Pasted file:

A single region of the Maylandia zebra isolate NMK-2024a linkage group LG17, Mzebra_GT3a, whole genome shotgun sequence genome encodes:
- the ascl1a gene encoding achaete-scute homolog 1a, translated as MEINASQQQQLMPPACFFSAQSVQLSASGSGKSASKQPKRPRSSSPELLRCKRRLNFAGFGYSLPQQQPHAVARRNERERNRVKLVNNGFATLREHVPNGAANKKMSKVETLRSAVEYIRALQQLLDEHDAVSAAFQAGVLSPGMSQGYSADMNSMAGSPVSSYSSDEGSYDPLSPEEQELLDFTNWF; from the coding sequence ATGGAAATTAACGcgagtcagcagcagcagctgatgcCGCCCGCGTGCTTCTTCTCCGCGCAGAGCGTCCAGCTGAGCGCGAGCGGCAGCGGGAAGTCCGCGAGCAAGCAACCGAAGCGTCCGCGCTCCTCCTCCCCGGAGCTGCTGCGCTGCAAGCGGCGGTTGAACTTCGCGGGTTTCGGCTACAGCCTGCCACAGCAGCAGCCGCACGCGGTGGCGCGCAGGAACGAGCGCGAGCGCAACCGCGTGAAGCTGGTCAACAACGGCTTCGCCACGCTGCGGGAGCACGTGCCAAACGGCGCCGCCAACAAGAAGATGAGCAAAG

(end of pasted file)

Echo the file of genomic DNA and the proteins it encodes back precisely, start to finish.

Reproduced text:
A single region of the Maylandia zebra isolate NMK-2024a linkage group LG17, Mzebra_GT3a, whole genome shotgun sequence genome encodes:
- the ascl1a gene encoding achaete-scute homolog 1a, translated as MEINASQQQQLMPPACFFSAQSVQLSASGSGKSASKQPKRPRSSSPELLRCKRRLNFAGFGYSLPQQQPHAVARRNERERNRVKLVNNGFATLREHVPNGAANKKMSKVETLRSAVEYIRALQQLLDEHDAVSAAFQAGVLSPGMSQGYSADMNSMAGSPVSSYSSDEGSYDPLSPEEQELLDFTNWF; from the coding sequence ATGGAAATTAACGcgagtcagcagcagcagctgatgcCGCCCGCGTGCTTCTTCTCCGCGCAGAGCGTCCAGCTGAGCGCGAGCGGCAGCGGGAAGTCCGCGAGCAAGCAACCGAAGCGTCCGCGCTCCTCCTCCCCGGAGCTGCTGCGCTGCAAGCGGCGGTTGAACTTCGCGGGTTTCGGCTACAGCCTGCCACAGCAGCAGCCGCACGCGGTGGCGCGCAGGAACGAGCGCGAGCGCAACCGCGTGAAGCTGGTCAACAACGGCTTCGCCACGCTGCGGGAGCACGTGCCAAACGGCGCCGCCAACAAGAAGATGAGCAAAG